Not only is the number of manuscripts significant, but so is the time gap between when the original was written and the date of the copy. Over the course of a thousand years of copying, there’s no telling what a text could evolve into—But over a hundred years, that’s a different story.
German critic Ferdinand Christian Baur (1792–1860) once contended that John’s Gospel was not written until about a.d. 160; therefore, it could not have been written by John. This, if true, would have not only undermined John’s writings but cast suspicion on the entire New Testament as well. But then, when a cache of New Testament papyri fragments were discovered in Egypt, among them was a fragment of the Gospel of John (specifically, P52: John 18:31-33) dated to roughly 25 years after John wrote the original.
Metzger explained, “Just as Robinson Crusoe, seeing but a single footprint in the sand, concluded that another human being, with two feet, was present on the island with him, so P52 [the label of the fragment] proves the existence and use of the Fourth Gospel during the first half of the second century in a provincial town along the Nile far removed from its traditional place of composition (Ephesus in Asia Minor).” Find after find, archeology has unearthed copies of major portions of the New Testament dated to within 150 years of the originals.
Most other ancient documents have time gaps of from 400 to 1,400 years. For example, Aristotle’s Poetics was written about 343 b.c., yet the earliest copy is dated a.d. 1100, with only five copies in existence. And yet no one is going in search of the historical Plato, claiming he was actually a fireman and not a philosopher.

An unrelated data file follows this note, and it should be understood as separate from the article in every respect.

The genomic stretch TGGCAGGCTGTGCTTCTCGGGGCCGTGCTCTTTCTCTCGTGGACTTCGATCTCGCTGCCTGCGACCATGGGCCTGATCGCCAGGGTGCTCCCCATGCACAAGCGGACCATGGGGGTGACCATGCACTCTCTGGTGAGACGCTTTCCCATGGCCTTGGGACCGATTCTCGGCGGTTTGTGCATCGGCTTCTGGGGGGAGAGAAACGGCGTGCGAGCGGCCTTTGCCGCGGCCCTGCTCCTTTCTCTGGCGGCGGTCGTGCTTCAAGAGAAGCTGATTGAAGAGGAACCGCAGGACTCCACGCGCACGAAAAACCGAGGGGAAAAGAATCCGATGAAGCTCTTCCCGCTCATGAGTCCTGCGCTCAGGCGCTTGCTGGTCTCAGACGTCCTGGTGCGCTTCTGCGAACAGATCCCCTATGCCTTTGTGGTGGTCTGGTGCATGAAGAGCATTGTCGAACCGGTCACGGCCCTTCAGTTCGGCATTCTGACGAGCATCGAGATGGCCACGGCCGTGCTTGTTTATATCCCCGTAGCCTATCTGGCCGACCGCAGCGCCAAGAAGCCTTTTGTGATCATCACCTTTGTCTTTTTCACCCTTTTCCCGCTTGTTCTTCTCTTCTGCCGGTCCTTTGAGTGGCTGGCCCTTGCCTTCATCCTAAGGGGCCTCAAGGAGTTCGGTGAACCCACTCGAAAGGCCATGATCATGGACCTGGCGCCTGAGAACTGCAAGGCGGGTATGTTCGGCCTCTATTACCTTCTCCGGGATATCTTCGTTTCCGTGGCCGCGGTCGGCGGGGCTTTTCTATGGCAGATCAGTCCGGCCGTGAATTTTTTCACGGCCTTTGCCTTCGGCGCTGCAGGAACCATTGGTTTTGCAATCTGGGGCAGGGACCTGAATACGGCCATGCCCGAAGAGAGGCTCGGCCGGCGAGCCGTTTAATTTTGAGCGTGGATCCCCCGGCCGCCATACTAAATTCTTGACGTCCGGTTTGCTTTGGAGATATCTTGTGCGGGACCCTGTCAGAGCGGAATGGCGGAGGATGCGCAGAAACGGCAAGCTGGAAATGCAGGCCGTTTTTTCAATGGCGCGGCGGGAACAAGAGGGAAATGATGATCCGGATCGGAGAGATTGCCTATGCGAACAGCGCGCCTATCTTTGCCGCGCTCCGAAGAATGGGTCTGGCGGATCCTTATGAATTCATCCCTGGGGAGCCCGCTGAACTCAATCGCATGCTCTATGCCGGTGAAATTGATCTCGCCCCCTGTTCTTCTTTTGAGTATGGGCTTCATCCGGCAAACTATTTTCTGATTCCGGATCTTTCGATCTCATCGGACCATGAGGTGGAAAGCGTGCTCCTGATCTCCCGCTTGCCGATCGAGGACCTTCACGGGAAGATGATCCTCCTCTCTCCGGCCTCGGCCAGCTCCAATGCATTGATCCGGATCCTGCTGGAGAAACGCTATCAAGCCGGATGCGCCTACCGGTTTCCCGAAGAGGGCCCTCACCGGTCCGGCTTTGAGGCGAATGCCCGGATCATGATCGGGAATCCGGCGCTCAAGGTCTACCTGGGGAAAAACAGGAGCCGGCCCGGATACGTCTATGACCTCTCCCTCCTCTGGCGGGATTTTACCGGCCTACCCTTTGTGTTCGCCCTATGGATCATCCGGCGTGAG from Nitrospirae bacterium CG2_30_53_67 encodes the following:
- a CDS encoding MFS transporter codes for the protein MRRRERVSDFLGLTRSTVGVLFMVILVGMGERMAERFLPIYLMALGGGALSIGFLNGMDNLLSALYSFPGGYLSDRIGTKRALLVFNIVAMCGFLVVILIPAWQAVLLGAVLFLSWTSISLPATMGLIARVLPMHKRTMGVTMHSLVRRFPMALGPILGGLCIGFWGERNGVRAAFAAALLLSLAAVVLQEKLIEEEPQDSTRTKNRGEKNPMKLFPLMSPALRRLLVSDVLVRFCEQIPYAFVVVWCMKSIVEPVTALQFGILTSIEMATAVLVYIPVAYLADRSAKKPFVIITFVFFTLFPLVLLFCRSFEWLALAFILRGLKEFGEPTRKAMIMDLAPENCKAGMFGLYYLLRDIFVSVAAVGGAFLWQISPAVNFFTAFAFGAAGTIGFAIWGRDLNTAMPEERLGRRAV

In fact, there is a nearly complete copy of the Bible called, Codex Vaticanus, that was written only about 250 to 300 years after the apostles’ original writing. The oldest known complete copy of the New Testament in ancient uncial script is named, Codex Sinaiticus, now housed at the British Museum.
Like Codex Vaticanus, it is dated from the fourth century. Vaticanus and Sinaiticus, going back to early in Christian history, are like other early biblical manuscripts in that they differ minimally from each other and give us a very good picture of what the original documents must have said.
Even critical scholar John A. T. Robinson has admitted, “The wealth of manuscripts, and above all the narrow interval of time between the writing and the earliest extant copies, make it by far the best attested text of any ancient writing in the world.” Professor of law John Warwick Montgomery affirmed, “To be skeptical of the resultant text of the New Testament books is to allow all of classical antiquity to slip into obscurity, for no documents of the ancient period are as well attested bibliographically as the New Testament.”
The point is this: If the New Testament records were made and circulated so closely to the actual events, their portrayal of Jesus is most likely accurate. But external evidence is not the only way to answer the question of reliability; scholars also use internal evidence to answer this question.